Eminent Chinese of the Ch'ing Period/Ch'êng Chia-sui
CH'ÊNG Chia-sui 程嘉燧 ( 孟陽, 偈庵, 松圓詩老), 1565–1644, Jan–Feb., Ming poet and painter, was a native of Hsiu-ning, Anhwei, but resided most of his life (about fifty years) in Chia-ting, Kiangsu. Failing to pass the official examinations, he abandoned all hope of a political career and specialized in poetry. When he was about thirty sui he was recognized as an accomplished poet. In 1617 he paid a visit to Ch'ien Ch'ien-i [q. v.] at the latter's villa, Fu-shui Shan-chuang (see under Ch'ien Ch'ien-i), where the two discussed the art of writing poetry, and established a life-long friendship. In the following year he accompanied his friend, Fang Yu-tu 方有度 ( 方叔, chin-shih of 1616), to Ch'ang-chih, Shansi, when the latter was appointed magistrate of that district. After three years in Ch'ang-chih he proceeded to Peking where he made the acquaintance of Wang Wei-chien 王維儉 ( 損仲, chin-shih of 1595), whose fame then rivalled that of Tung Ch'i-ch'ang [q. v.]. In 1630 Ch'ien Ch'ien-i again invited Ch'êng to his villa where the two composed a number of poems. While living at Chia-ting, Ch'êng also made a number of friends, notably T'ang Shih-shêng 唐時升 ( 叔達, 1551–1636) and Lou Chien 婁堅 ( 二堅, 子柔, 歇庵, senior licentiate of 1616, d. 1631). The three came to be known as the "Three Elders of Lien-ch'uan" (練川三老). When Hsieh San-pin 謝三賓 ( 象山, chin-shih of 1625) served as magistrate of Chia-ting he published their poems, together with those of Li Liu-fang 李流芳 ( 長蘅, 茂宰, 香海, 泡庵, 慎娛居士), under the collective title 嘉定四先生集 Chia-ting ssŭ hsien-shêng chi.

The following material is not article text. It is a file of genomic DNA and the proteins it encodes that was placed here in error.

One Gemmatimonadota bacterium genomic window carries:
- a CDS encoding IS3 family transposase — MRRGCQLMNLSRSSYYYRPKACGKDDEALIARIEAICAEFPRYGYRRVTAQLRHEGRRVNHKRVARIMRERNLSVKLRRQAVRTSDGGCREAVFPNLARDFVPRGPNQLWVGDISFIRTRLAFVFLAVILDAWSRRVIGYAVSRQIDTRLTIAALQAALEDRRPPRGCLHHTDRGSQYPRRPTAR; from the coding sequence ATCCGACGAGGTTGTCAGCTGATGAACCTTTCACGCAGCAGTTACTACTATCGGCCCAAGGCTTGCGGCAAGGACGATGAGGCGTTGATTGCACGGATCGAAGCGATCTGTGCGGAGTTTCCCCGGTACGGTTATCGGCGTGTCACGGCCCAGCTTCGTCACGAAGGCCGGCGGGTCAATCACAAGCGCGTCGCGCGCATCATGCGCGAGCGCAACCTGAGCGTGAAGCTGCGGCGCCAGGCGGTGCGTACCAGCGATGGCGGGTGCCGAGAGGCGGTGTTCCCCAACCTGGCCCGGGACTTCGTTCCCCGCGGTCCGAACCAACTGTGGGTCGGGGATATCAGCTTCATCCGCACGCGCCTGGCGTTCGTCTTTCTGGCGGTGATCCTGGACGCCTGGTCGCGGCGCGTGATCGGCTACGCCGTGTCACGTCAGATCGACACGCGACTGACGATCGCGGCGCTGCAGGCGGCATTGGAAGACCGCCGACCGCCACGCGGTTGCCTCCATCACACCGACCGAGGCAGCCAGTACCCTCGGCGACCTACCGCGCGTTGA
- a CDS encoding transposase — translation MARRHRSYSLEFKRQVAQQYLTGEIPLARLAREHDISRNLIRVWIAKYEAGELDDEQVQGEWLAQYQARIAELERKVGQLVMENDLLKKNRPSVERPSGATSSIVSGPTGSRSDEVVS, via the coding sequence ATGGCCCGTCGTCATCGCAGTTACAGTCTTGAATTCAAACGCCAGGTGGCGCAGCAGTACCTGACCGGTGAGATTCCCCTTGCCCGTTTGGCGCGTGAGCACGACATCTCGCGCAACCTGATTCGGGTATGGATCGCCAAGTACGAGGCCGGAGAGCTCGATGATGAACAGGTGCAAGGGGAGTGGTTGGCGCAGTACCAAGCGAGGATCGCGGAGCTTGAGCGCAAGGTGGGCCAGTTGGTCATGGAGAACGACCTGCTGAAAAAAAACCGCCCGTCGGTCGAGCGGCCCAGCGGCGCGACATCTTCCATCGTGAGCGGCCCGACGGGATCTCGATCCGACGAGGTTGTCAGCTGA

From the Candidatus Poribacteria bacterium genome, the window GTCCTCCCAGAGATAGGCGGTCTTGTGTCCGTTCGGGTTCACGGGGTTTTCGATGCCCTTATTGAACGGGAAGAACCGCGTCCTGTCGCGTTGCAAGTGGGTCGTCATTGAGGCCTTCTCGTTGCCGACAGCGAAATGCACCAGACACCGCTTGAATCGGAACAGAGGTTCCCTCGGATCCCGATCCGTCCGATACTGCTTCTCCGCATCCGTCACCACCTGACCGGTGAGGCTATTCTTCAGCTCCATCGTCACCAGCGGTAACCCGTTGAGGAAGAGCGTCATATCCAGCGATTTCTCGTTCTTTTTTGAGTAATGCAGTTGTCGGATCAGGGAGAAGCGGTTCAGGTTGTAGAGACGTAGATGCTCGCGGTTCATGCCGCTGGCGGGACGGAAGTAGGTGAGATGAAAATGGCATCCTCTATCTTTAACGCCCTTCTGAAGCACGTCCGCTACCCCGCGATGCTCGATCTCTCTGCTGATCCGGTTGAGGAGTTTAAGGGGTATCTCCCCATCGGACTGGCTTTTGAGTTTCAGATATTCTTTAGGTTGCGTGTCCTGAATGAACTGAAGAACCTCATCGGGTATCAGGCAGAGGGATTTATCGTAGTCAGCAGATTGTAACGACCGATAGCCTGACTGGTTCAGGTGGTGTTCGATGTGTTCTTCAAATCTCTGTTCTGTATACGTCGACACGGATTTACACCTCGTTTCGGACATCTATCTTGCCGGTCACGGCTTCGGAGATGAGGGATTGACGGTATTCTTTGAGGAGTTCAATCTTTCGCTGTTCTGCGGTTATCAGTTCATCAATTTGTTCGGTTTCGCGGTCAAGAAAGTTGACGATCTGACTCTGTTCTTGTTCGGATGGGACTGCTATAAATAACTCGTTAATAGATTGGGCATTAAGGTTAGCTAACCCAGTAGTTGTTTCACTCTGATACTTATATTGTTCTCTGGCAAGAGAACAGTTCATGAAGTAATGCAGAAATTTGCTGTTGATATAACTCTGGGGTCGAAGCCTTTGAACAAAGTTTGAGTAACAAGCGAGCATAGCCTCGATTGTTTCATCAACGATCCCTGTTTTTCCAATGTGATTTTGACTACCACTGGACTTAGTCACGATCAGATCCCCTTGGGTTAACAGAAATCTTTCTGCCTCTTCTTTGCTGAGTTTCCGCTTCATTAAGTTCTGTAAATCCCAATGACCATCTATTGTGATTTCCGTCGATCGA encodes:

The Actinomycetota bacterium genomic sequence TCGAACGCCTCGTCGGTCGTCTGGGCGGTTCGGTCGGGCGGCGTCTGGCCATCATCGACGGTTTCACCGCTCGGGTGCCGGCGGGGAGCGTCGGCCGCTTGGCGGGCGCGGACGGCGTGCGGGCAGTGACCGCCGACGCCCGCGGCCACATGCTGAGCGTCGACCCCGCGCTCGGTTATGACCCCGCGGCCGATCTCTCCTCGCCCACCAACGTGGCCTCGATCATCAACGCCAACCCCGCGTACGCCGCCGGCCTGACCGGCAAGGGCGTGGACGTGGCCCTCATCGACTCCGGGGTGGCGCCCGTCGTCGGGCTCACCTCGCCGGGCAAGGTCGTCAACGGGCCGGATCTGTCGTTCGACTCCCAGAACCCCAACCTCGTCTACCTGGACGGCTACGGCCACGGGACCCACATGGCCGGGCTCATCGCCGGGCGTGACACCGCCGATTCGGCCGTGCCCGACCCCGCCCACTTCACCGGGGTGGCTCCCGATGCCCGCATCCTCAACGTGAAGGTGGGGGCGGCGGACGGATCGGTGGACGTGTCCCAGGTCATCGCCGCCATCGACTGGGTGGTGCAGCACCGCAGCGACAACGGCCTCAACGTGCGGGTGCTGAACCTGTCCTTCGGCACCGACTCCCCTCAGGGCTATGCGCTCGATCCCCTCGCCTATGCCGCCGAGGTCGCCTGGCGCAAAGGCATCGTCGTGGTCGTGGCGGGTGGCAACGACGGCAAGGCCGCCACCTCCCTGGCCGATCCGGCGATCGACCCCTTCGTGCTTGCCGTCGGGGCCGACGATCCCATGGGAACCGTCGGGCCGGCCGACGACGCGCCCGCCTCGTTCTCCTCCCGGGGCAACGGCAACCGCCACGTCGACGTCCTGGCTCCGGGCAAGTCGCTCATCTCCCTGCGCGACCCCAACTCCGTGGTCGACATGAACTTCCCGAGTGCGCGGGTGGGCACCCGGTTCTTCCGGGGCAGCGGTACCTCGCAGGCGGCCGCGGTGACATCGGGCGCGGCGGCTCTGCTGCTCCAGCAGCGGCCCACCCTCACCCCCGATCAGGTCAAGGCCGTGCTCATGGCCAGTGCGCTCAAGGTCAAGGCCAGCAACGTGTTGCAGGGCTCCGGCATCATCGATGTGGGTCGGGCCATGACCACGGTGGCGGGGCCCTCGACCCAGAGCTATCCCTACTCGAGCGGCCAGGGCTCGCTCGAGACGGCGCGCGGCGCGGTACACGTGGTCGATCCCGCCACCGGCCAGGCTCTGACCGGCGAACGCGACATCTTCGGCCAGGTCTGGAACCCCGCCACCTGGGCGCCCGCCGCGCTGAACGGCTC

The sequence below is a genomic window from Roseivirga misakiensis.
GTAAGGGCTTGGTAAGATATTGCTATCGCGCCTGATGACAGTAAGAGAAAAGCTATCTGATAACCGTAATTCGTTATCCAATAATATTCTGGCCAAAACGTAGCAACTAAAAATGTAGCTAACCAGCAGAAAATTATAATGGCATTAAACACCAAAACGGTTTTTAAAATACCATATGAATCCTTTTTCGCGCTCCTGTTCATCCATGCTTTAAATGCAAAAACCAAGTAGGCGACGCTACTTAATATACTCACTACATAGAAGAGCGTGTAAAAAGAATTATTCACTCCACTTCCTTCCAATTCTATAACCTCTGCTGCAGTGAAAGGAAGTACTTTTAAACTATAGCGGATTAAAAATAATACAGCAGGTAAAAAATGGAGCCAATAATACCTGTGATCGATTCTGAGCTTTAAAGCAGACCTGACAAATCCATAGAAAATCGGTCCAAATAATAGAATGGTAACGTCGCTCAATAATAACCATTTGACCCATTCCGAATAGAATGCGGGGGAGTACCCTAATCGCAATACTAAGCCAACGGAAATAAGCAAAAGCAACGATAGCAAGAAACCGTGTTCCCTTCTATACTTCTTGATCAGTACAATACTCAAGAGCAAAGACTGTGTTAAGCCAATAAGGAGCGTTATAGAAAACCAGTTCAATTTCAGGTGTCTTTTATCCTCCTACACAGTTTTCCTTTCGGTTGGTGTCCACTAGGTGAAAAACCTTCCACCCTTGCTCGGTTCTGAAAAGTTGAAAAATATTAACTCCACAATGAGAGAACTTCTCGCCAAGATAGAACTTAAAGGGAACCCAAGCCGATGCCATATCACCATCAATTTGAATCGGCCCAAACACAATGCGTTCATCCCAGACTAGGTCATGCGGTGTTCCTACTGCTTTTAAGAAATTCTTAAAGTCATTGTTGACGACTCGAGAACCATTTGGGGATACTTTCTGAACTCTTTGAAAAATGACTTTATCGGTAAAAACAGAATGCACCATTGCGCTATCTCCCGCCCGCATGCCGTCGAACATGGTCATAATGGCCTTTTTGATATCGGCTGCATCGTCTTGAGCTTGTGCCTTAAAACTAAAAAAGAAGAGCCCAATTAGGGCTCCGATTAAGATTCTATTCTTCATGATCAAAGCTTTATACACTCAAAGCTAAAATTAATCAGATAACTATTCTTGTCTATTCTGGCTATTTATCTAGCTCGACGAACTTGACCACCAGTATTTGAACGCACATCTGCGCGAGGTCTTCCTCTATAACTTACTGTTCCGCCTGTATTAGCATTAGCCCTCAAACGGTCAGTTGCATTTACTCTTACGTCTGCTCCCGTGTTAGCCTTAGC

Ch'êng's own poems were published under the title 松圓浪淘集 Sung-yüan lang-t'ao chi, in 18 chüan, with a preface by the author dated 1618. Two other collections by him, entitled 耦耕堂集 Ou-kêng t'ang chi, in 5 chüan, and 偈庵集 Ch'i-an chi, in 2 chüan, were banned during the Ch'ing period. Ch'êng also compiled a gazetteer of the Hsing-fu monastery on Mount P'o, Kiangsu, 破山興福寺志 P'o-shan Hsing-fu ssŭ chih, in 4 chüan, which is praised in the Ssŭ-k'u Catalogue (see under Chi Yün) for its style. In 1641 he retired to Hsiu-ning and died early in 1644, a few months before the fall of Peking.
[M.1/288/7b; M.40/65/7b; M.64/庚4/1a; M.84/丁下/4a; M.86/18/18b; L.T.C.L.H.M., p. 326a; Ssŭ-k'u 地理存 6; Chia-ting hsien-chih (1882) 13/11a, 20/31b; 練川名人畫像 Lien-ch'uan ming-jên hua-hsiang, 附 chüan 下/4a (with portrait).]
J. C. Yang